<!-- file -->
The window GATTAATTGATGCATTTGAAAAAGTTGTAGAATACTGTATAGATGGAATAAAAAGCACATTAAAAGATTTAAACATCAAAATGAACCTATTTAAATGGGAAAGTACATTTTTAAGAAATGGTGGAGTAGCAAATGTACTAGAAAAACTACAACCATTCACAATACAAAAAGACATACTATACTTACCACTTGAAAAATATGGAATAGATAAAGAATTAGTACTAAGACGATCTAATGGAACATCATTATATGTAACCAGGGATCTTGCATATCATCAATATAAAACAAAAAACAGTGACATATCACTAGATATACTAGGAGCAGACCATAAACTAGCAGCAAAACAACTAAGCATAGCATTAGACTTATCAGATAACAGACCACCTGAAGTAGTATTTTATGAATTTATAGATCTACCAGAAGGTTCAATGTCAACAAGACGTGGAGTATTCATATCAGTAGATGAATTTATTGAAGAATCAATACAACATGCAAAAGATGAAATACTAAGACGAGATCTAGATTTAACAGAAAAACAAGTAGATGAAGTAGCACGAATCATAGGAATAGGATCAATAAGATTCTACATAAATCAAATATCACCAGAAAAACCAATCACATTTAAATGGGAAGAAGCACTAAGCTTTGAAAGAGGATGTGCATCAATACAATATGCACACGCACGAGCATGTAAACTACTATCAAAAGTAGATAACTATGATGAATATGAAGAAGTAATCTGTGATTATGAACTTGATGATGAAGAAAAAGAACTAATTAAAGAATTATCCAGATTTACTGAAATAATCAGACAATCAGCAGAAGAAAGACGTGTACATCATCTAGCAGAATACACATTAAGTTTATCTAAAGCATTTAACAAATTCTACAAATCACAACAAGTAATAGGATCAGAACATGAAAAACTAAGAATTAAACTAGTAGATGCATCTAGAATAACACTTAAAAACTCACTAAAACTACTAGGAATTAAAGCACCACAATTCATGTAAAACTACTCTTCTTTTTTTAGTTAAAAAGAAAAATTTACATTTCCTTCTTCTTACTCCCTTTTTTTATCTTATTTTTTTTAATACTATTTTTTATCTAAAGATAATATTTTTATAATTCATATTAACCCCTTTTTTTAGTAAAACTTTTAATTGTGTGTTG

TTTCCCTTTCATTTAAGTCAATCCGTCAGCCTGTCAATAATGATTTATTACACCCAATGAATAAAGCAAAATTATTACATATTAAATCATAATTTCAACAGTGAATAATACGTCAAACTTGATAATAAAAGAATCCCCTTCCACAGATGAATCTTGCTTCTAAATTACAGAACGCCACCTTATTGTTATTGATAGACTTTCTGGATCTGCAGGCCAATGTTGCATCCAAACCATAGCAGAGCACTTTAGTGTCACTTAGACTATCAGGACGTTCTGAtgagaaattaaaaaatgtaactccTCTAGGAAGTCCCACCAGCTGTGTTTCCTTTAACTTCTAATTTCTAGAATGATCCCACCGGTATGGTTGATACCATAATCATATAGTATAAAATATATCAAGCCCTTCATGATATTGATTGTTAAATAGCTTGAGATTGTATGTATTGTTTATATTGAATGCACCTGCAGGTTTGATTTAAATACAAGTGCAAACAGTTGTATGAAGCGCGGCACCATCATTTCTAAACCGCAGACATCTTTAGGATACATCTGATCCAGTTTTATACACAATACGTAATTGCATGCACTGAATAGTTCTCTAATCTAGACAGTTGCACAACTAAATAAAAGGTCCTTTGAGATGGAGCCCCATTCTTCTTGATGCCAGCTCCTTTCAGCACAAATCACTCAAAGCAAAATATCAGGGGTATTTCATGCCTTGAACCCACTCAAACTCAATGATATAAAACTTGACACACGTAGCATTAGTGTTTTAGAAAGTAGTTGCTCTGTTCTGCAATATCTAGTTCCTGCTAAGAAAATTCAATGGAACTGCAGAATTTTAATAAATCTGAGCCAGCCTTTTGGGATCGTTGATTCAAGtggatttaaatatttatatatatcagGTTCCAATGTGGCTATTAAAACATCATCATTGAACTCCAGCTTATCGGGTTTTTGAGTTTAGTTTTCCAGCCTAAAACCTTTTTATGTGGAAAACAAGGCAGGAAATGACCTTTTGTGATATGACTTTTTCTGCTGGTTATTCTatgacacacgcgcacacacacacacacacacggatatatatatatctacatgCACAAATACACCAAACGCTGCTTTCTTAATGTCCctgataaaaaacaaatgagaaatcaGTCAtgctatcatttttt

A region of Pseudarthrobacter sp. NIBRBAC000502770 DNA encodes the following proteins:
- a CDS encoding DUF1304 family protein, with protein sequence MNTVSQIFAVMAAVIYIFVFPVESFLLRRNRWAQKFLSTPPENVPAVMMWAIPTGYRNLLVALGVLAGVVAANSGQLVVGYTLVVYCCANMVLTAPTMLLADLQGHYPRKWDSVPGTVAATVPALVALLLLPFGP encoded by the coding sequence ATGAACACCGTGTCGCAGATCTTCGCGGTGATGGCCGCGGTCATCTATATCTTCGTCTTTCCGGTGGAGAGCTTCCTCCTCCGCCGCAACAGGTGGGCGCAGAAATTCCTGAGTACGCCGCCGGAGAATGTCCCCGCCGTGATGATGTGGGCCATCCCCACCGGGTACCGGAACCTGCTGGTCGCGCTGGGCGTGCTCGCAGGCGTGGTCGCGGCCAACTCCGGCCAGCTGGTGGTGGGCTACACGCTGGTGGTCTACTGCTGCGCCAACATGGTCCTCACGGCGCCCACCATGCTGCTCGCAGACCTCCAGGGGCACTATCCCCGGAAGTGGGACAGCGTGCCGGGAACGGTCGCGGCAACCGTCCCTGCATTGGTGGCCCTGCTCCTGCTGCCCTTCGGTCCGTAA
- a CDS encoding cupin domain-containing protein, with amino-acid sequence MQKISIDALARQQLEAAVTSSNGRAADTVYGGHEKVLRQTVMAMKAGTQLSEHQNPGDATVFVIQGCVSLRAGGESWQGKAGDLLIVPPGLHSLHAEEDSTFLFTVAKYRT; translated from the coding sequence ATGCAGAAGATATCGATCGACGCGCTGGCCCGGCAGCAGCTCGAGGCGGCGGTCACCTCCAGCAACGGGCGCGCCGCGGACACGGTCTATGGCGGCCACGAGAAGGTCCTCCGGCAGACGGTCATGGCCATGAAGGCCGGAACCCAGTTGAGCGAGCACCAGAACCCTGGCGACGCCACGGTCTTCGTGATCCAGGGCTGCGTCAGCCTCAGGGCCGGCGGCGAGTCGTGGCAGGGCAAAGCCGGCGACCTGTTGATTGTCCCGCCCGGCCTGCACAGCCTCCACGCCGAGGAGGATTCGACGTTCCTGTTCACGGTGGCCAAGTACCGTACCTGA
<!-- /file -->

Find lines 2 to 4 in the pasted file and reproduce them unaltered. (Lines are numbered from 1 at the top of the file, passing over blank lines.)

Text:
TTTCCCTTTCATTTAAGTCAATCCGTCAGCCTGTCAATAATGATTTATTACACCCAATGAATAAAGCAAAATTATTACATATTAAATCATAATTTCAACAGTGAATAATACGTCAAACTTGATAATAAAAGAATCCCCTTCCACAGATGAATCTTGCTTCTAAATTACAGAACGCCACCTTATTGTTATTGATAGACTTTCTGGATCTGCAGGCCAATGTTGCATCCAAACCATAGCAGAGCACTTTAGTGTCACTTAGACTATCAGGACGTTCTGAtgagaaattaaaaaatgtaactccTCTAGGAAGTCCCACCAGCTGTGTTTCCTTTAACTTCTAATTTCTAGAATGATCCCACCGGTATGGTTGATACCATAATCATATAGTATAAAATATATCAAGCCCTTCATGATATTGATTGTTAAATAGCTTGAGATTGTATGTATTGTTTATATTGAATGCACCTGCAGGTTTGATTTAAATACAAGTGCAAACAGTTGTATGAAGCGCGGCACCATCATTTCTAAACCGCAGACATCTTTAGGATACATCTGATCCAGTTTTATACACAATACGTAATTGCATGCACTGAATAGTTCTCTAATCTAGACAGTTGCACAACTAAATAAAAGGTCCTTTGAGATGGAGCCCCATTCTTCTTGATGCCAGCTCCTTTCAGCACAAATCACTCAAAGCAAAATATCAGGGGTATTTCATGCCTTGAACCCACTCAAACTCAATGATATAAAACTTGACACACGTAGCATTAGTGTTTTAGAAAGTAGTTGCTCTGTTCTGCAATATCTAGTTCCTGCTAAGAAAATTCAATGGAACTGCAGAATTTTAATAAATCTGAGCCAGCCTTTTGGGATCGTTGATTCAAGtggatttaaatatttatatatatcagGTTCCAATGTGGCTATTAAAACATCATCATTGAACTCCAGCTTATCGGGTTTTTGAGTTTAGTTTTCCAGCCTAAAACCTTTTTATGTGGAAAACAAGGCAGGAAATGACCTTTTGTGATATGACTTTTTCTGCTGGTTATTCTatgacacacgcgcacacacacacacacacacggatatatatatatctacatgCACAAATACACCAAACGCTGCTTTCTTAATGTCCctgataaaaaacaaatgagaaatcaGTCAtgctatcatttttt

A region of Pseudarthrobacter sp. NIBRBAC000502770 DNA encodes the following proteins:
- a CDS encoding DUF1304 family protein, with protein sequence MNTVSQIFAVMAAVIYIFVFPVESFLLRRNRWAQKFLSTPPENVPAVMMWAIPTGYRNLLVALGVLAGVVAANSGQLVVGYTLVVYCCANMVLTAPTMLLADLQGHYPRKWDSVPGTVAATVPALVALLLLPFGP encoded by the coding sequence ATGAACACCGTGTCGCAGATCTTCGCGGTGATGGCCGCGGTCATCTATATCTTCGTCTTTCCGGTGGAGAGCTTCCTCCTCCGCCGCAACAGGTGGGCGCAGAAATTCCTGAGTACGCCGCCGGAGAATGTCCCCGCCGTGATGATGTGGGCCATCCCCACCGGGTACCGGAACCTGCTGGTCGCGCTGGGCGTGCTCGCAGGCGTGGTCGCGGCCAACTCCGGCCAGCTGGTGGTGGGCTACACGCTGGTGGTCTACTGCTGCGCCAACATGGTCCTCACGGCGCCCACCATGCTGCTCGCAGACCTCCAGGGGCACTATCCCCGGAAGTGGGACAGCGTGCCGGGAACGGTCGCGGCAACCGTCCCTGCATTGGTGGCCCTGCTCCTGCTGCCCTTCGGTCCGTAA